In polarized electromagnets, two separate magnetic fluxes, called the polarizing flux and the operating flux, are produced. The polarizing flux is usually produced by the field of a permanent magnet or, in some cases, of another electromagnet. The operating flux is produced by the magnetizing force of the operating coil. If the current is switched off, a pull created by the polarizing flux acts on the armature. The operation of a polarized electromagnet depends both on the magnitude of the overall magnetic flux and on the direction of the current in the operating coil.
In AC electromagnets, the coil is energized by an AC source and the magnetic flux varies periodically in magnitude and direction. As a result of the variation, the pull fluctuates from zero to some maximum value at twice the frequency of the magnetizing current.
Electromagnets may also be classified according to a number of other criteria, such as the method of energizing the coil, the nature of their operation, and the operating and release characteristics. According to the method of energizing the coil, a distinction is made between series electromagnets and shunt electromagnets. Electromagnets may be designed for continuous, intermittent, or pulsed operation. According to operating and release characteristics, a distinction is made between quick-acting and slow-acting electromagnets.
The broadest and most important area of application for electromagnets is electric machinery and devices that are components of automation systems or of equipment that controls or protects electrical engineering installations. In various mechanisms, an electromagnet is used as an actuator for developing the necessary rotation of a working member or for producing a holding force. Examples of such electromagnets include the electromagnets used in load-lifting machines, clutches, brakes, starters, contactors, switches, and moving-iron instruments. The electromagnets in the traction drives employed in high-speed transportation might be used for magnetic suspension of a vehicle. A developing field of application for electromagnets is medical equipment. For scientific purposes, electromagnets are used in experimental chemistry, biology, and physics.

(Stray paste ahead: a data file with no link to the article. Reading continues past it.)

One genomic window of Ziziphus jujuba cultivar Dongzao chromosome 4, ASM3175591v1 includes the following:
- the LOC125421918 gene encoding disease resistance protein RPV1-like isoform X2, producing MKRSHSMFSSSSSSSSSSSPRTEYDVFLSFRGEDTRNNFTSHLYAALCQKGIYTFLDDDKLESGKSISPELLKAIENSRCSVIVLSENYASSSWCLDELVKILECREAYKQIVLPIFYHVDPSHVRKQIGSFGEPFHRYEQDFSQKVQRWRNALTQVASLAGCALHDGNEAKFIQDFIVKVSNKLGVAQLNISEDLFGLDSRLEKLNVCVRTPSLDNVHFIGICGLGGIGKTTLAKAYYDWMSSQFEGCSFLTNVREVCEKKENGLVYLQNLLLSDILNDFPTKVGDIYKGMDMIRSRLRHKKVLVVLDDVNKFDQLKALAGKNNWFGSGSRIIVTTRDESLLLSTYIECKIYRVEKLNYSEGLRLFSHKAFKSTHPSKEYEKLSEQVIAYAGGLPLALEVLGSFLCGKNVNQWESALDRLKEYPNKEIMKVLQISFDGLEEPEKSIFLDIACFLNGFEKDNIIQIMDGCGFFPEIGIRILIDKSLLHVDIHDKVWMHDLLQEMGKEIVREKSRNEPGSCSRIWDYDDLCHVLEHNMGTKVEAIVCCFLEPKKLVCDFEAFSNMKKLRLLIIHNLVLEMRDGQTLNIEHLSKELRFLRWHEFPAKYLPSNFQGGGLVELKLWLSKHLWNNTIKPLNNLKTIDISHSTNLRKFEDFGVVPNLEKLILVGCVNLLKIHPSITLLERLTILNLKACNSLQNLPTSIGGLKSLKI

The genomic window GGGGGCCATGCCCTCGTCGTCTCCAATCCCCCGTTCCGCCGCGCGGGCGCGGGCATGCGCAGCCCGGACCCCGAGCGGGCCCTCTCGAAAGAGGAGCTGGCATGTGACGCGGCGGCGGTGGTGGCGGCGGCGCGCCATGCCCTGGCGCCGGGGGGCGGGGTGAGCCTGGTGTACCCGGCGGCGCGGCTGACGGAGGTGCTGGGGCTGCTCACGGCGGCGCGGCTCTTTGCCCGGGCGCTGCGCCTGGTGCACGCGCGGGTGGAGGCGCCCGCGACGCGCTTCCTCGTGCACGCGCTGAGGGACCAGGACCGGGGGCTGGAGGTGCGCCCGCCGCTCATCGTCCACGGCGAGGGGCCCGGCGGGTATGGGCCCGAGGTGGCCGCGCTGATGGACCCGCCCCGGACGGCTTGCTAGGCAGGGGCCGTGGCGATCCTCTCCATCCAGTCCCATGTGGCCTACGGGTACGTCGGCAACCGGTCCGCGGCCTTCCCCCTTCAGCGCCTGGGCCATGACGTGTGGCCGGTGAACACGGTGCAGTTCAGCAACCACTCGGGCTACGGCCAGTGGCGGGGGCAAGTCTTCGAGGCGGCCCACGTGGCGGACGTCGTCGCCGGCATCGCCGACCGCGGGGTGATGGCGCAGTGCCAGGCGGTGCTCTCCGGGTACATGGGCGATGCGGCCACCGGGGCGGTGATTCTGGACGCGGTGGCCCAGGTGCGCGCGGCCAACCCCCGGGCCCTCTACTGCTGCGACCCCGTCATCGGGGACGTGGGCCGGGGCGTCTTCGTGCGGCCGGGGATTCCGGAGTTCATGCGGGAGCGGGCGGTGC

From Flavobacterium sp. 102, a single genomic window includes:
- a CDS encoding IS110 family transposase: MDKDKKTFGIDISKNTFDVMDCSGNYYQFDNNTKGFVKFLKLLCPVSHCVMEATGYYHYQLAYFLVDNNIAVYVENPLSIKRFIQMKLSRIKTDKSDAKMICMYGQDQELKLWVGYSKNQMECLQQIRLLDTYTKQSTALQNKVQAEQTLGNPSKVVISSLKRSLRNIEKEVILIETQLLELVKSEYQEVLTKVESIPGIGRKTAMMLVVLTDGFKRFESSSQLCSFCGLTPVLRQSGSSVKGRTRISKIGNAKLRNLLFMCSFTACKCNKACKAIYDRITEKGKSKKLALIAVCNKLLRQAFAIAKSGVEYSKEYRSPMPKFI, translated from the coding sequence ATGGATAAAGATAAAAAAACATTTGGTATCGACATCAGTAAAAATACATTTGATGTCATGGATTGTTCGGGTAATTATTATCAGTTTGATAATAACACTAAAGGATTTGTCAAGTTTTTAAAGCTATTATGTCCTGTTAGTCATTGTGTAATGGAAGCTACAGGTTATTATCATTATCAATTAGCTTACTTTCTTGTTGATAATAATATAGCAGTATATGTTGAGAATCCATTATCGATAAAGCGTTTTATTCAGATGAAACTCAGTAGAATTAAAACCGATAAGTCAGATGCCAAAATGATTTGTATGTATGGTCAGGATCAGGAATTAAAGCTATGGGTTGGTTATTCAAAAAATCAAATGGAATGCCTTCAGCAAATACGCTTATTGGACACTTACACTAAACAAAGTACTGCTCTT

In connection with the broad range of applications, the designs, sizes, and power consumption of electromagnets vary over a wide range. Depending on the purpose for which electromagnets are used, the weight of an electromagnet may range from fractions of a gram to hundreds of tons; the power consumption may range from fractions of a watt to tens of megawatts.
REFERENCESGordon, A. V., and A. G. Slivinskaia. Elektromagnity postoiannogo toka. Moscow-Leningrad, 1960.
Karasik, V. R. Fizika i tekhnika sil’nykh magnitnykh polei. Moscow, 1964.
Ter-Akopov, A. K. Dinamika bystrodeislvuiushchikh elektromagnitov. Moscow-Leningrad, 1965.
Slivinskaia, A. G. Elektromagnity i postoiannye magnity. Moscow, 1972.
M. I. OZEROV
A soft-iron core that is magnetized by passing a current through a coil of wire wound on the core. Electromagnets are used to lift heavy masses of magnetic material and to attract movable magnetic parts of electric devices, such as solenoids, relays, and clutches.
The difference between cores of an electromagnet and a permanent magnet is in the retentivity of the material used. Permanent magnets, initially magnetized by placing them in a coil through which current is passed, are made of retentive (magnetically “hard”) materials which maintain the magnetic properties for a long period of time after being removed from the coil. Electromagnets are meant to be devices in which the magnetism in the cores can be turned on or off. Therefore, the core material is nonretentive (magnetically “soft”) material which maintains the magnetic properties only while current flows in the coil. All magnetic materials have some retentivity, called residual magnetism; the difference is one of degree.
In an engineering sense the word electromagnet does not refer to the electromagnetic forces incidentally set up in all devices in which an electric current exists, but only to those devices in which the current is primarily designed to produce this force, as in solenoids, relay coils, electromagnetic brakes and clutches, and in tractive and lifting or holding magnets and magnetic chucks.
Electromagnets may be divided into two classes: traction magnets, in which the pull is to be exerted over a distance and work is done by reducing the air gap; and lifting or holding magnets, in which the material is initially placed in contact with the magnet. Examples of the latter type are magnetic chucks and circular lifting magnets. For examples of the first type. See Brake, Clutch, Relay